• TWO BURNERS STOVE - This Dometic Drop-In Cooktop is a versatile cooking solution, featuring two burners with multiple ignition types, including...
  • VERSATILE COOKTOP: Choose between cast iron or flat wire grates to suit your cooking needs. The cast iron grate provides even heat distribution and...
Chevrolet 2985A Glass Cover-Slide-in Cooktops and Ranges
  • Provides a stylish, sophisticated look for your RV
  • Glass cover fits slide-in cooktops and ranges
Furrion 2021123926 Slide-in 3 Burner Gas RV Cooktop with Glass Cover - 20", Black w/Rocker Switch
  • POWERFUL COOKING - Three burners with a heating output of 21,000 BTUs total give you the flexibility to become the master chef of your mobile kitchen
  • GLASS COVER - The glass cover acts as extra counter space while the cooktop is not in use and helps keep your RV kitchen clean, serving as a...

Induction (Electric) Cooktop

Induction cooktops have become increasingly popular RV stove choices in the past several years. This is partly due to concerns over health issues related to open flames in enclosed spaces and the hydrocarbons that are released (and are potentially dangerous).

Induction is usually the choice for all-electric RVs with 120V AC or 12V compressor fridges, and, most often, diesel-powered hydronic heat and hot water. Those features on an RV mean that a propane tank isn’t needed at all. So why bother installing propane just for the cooktop?

Since those all-electric RVs already have to be equipped with substantial battery banks to power a residential or 12V fridge, they also have enough power for a cooktop too.

Induction cooktops look and function a lot like glass-top electric stoves. However, they generate their energy from an electromagnetic field below the surface of the glass cooktop.


Induction cooktops heat up immediately and can be used inside or outside. Regarding cooking ability, induction units offer fast heating and excellent simmering.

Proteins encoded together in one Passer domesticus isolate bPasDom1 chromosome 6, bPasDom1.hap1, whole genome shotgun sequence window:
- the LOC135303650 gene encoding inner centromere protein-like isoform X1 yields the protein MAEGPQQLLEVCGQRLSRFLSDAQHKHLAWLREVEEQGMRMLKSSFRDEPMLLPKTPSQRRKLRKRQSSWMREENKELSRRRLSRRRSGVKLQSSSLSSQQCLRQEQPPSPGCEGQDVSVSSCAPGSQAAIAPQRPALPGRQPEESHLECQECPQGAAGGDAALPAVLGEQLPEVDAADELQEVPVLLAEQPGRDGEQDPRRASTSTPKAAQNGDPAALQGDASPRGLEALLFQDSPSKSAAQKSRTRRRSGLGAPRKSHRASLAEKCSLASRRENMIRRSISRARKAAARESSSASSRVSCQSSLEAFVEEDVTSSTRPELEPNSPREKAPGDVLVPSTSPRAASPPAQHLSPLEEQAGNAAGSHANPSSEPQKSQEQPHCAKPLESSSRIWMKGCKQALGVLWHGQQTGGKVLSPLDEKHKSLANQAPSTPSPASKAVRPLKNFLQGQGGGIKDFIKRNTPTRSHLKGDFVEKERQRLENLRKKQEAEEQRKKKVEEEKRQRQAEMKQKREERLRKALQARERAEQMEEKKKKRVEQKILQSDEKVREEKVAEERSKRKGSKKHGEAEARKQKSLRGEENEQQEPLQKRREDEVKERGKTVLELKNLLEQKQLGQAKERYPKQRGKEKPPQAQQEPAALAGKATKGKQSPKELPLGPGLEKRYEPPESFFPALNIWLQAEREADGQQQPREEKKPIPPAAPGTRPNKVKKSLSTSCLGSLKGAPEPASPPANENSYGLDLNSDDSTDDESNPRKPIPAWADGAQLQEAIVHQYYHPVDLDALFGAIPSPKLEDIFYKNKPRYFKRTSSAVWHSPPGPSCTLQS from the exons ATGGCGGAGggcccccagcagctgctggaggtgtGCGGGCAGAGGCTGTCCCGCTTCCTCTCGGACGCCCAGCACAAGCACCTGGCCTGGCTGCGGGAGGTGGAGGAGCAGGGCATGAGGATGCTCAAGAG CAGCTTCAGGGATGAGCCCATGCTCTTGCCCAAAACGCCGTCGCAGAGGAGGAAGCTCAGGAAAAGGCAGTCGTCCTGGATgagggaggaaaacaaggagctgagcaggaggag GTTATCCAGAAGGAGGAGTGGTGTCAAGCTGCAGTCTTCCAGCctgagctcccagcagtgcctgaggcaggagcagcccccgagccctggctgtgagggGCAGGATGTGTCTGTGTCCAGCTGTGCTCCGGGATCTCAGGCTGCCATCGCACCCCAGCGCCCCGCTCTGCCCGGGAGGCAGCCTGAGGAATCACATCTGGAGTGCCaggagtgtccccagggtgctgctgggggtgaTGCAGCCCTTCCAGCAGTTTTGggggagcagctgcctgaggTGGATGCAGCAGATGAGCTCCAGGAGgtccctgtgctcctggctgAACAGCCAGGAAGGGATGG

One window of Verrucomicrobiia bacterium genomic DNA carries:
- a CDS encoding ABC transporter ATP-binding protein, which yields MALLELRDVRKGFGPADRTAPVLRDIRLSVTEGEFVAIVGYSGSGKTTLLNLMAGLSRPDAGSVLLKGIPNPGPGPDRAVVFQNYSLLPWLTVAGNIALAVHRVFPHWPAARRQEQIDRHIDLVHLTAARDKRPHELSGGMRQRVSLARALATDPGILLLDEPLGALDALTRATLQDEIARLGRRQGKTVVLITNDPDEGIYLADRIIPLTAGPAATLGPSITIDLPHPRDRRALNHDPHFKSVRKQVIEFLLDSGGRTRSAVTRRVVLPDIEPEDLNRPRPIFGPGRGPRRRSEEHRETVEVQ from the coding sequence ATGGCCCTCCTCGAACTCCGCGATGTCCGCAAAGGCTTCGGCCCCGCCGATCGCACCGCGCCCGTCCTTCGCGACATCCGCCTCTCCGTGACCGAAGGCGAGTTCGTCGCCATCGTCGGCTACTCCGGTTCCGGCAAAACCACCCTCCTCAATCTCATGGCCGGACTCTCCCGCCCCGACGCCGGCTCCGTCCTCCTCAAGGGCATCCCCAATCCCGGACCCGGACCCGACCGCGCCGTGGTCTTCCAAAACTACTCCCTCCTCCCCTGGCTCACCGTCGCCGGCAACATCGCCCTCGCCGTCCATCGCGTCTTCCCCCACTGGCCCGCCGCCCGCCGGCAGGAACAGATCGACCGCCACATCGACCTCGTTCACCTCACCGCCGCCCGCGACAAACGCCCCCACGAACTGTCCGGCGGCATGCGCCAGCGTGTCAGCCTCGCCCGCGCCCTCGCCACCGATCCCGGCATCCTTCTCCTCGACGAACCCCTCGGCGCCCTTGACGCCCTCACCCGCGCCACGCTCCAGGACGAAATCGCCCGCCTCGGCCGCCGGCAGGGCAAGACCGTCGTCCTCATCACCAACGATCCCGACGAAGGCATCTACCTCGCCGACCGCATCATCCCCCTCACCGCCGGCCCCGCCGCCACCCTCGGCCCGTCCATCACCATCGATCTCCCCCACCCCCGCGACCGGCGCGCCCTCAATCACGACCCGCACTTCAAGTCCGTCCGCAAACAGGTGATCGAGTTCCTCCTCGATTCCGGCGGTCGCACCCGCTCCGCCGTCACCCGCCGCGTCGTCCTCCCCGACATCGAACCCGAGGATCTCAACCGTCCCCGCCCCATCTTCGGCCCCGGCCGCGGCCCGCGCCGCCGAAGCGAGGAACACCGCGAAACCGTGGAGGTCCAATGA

They’re safer than propane, as there’s no open flame that could start a fire. Induction cooktops are even safer than traditional electric stoves because the heat is concentrated under the pan and not around the rest of the surface. And when you remove the pan from the cooktop, the surface cools very rapidly, making it safer, especially when kids are around.

The smooth surface of an induction RV stove is also super easy to clean. If something boils over, it won’t burn onto the surface, which you can simply wipe clean.

Because induction cooktops heat using magnetic current, there’s no need to carry a liquid fuel source like propane or diesel, as long as your other appliances don’t use one of those fuel sources.

Finally, other types of RV stoves throw a lot more heat into the room you’re cooking in. That can be a real negative in the heat of summer. There’s also no need to worry about venting for safety. (You still may want to vent when you cook for other reasons.)


The high power draw is the biggest negative of an induction cooktop for an RVer. They use a significant amount of electricity. If you’re connected to shore power, that may not be an issue (as long as you’re on a 30- or 50-amp connection). If you’re boondocking, that might present a problem, especially if your battery and solar system (or your generator) capacities are already somewhat taxed.

So, induction cooktops may not be the best option for RVers who boondock a lot, unless their rigs are equipped with enough auxiliary power to handle it.

Another potentially significant drawback — you may need to purchase all new cookware if you upgrade to an induction RV stove. They require pots and pans that contain ferrous (magnetic) metals.

If you already have compatible cookware, this may not be an issue for you. To test your pots and pans, hold a magnet up to the bottom. If the magnet adheres to the pot, it will work on an induction cooktop.


Nuwave PIC Double, Portable, Powerful 1800W with 2 Large 8” Heating Coils, Independent Controls, 94 Temp Settings from 100°F to 575°F in 5°F Increments, 11.5” Shatter-Proof Ceramic Glass Surface
  • MAKE ADJUSTMENTS ON-THE-FLY – Want hotter temperature or need to cook it longer? No problem. Simply adjust on-the-fly any time. No need to start...